Children exposed to intimate partner violence twice as likely to have poorer health
A new study has found up to half of all children with language difficulties and mental and physical health problems have been exposed to intimate partner violence, prompting calls for health and social care services to provide more effective identification and early intervention.
The research, led by the Murdoch Children's Research Institute (MCRI) and published in the Archives of Disease in Childhood, showed children exposed to intimate partner violence from infancy were twice as likely to have a psychiatric diagnosis, emotional and behavioural difficulties, and impaired language skills at age 10. They were also more likely to have asthma and sleep problems.
The study also found that children exposed to intimate partner violence in the year they turned 10 were two to three times more likely to experience poor mental health, elevated blood pressure and sleep difficulties. But with the exception of language difficulties and asthma, child health outcomes at age 10 were not affected if their only exposure to intimate partner violence occurred before they turned five, highlighting the need for more effective early intervention.
The research involved 1507 first-time mothers and their first-born children. Women were recruited to the study from six public maternity hospitals in Melbourne. More than one in four women and children in the study were exposed to intimate partner violence during the first 10 years after the child's birth.
MCRI Professor Stephanie Brown said the findings showed the size of the burden of ill health carried by children growing up in households where intimate partner violence occurred.
"Intimate partner is the most common form of violence against women and their children and is a global public health issue," she said. "It's not limited to physical and sexual violence and is often characterised by a pattern of psychological control and coercion. Children may pick up on this and experience constant fear or anxiety at home.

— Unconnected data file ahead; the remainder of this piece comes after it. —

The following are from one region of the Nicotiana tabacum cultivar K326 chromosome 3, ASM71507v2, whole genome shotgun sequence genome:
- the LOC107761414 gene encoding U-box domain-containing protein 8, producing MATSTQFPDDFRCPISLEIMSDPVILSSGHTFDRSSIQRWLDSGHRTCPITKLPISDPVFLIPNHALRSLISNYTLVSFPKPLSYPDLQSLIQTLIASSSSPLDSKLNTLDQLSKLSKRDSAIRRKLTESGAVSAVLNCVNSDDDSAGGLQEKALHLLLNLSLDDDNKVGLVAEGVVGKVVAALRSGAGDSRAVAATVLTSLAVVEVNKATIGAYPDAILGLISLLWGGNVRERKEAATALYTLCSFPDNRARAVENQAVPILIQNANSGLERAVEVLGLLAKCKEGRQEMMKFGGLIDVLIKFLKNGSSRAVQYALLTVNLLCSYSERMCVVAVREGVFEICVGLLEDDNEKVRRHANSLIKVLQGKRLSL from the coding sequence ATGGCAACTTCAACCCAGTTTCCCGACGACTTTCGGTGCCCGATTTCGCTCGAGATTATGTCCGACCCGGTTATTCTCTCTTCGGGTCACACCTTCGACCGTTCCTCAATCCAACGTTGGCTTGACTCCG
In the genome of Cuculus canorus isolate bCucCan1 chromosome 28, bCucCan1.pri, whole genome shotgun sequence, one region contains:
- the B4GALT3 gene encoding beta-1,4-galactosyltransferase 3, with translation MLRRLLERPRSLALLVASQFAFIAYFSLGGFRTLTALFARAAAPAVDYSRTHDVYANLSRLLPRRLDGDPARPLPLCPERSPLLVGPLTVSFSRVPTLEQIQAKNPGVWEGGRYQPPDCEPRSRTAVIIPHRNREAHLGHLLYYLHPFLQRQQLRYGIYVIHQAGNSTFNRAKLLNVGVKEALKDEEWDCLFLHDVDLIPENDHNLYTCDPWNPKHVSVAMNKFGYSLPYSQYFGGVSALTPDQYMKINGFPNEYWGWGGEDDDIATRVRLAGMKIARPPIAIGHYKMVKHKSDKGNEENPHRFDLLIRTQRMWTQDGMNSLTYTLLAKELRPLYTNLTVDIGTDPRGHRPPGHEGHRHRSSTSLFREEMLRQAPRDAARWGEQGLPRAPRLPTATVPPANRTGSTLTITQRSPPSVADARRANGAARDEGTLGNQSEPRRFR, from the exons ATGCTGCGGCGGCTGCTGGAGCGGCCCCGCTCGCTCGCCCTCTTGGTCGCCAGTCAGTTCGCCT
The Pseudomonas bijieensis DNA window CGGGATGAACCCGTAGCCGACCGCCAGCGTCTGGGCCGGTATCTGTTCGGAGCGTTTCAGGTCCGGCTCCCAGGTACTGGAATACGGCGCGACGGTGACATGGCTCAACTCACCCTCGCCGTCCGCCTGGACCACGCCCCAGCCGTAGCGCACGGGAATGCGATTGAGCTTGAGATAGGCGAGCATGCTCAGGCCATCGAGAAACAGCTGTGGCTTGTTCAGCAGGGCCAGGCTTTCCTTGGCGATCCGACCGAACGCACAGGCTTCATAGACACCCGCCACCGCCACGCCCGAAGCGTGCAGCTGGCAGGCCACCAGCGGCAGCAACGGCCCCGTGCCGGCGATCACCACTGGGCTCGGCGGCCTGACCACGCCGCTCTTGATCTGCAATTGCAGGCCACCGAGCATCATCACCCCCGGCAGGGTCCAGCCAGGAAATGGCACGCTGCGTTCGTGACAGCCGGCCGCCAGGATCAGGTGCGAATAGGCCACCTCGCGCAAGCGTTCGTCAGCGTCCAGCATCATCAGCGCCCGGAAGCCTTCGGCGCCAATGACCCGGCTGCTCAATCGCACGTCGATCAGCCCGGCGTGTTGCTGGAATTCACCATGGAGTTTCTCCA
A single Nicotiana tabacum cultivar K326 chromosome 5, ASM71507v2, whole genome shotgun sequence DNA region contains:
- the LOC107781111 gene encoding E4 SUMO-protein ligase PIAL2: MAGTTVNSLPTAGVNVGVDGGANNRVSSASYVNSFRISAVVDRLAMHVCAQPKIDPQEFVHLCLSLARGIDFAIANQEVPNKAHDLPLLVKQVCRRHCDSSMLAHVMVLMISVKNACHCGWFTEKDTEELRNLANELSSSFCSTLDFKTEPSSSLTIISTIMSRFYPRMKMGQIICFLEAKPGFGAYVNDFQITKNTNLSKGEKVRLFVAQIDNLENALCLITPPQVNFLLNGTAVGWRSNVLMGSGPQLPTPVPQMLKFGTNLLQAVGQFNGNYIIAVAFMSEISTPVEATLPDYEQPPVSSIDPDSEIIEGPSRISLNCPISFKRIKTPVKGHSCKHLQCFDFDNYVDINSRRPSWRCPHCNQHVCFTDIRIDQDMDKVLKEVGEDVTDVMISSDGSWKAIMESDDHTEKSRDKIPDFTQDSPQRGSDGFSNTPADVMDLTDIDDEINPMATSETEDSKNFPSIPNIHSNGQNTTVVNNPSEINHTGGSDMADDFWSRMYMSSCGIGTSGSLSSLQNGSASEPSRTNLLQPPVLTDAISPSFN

"The impact of COVID-19 has increased pressures on families and heightened the need for more effective intervention and support for women and children experiencing domestic abuse."
Professor Brown said that many women experiencing intimate partner violence were unsure about seeking support from family health and social care services.
"Services need to aware of the impact of intimate partner violence on children's health and wellbeing and work to overcome barriers that may get in the way of women seeking support for themselves and their children," she said.
"Barriers may include fear of judgement, the perception that health services can't help, the cost of GP appointments, limited availability of low cost psychological and other allied health services, and lack of services that take a holistic approach to women and children's health and wellbeing.
"If child health and social services do not recognise and respond to intimate partner violence as a potential contributing factor to poor child health outcomes, interventions to support children with health and developmental problems are likely to be less effective."
"Women are doing everything they can to protect and look after their children to give them the best possible outcomes despite the situations they are in."
Researchers from The University of Melbourne, La Trobe University, The Royal Women's Hospital, Queensland University of Technology, Griffith University and Deakin University also contributed to the findings.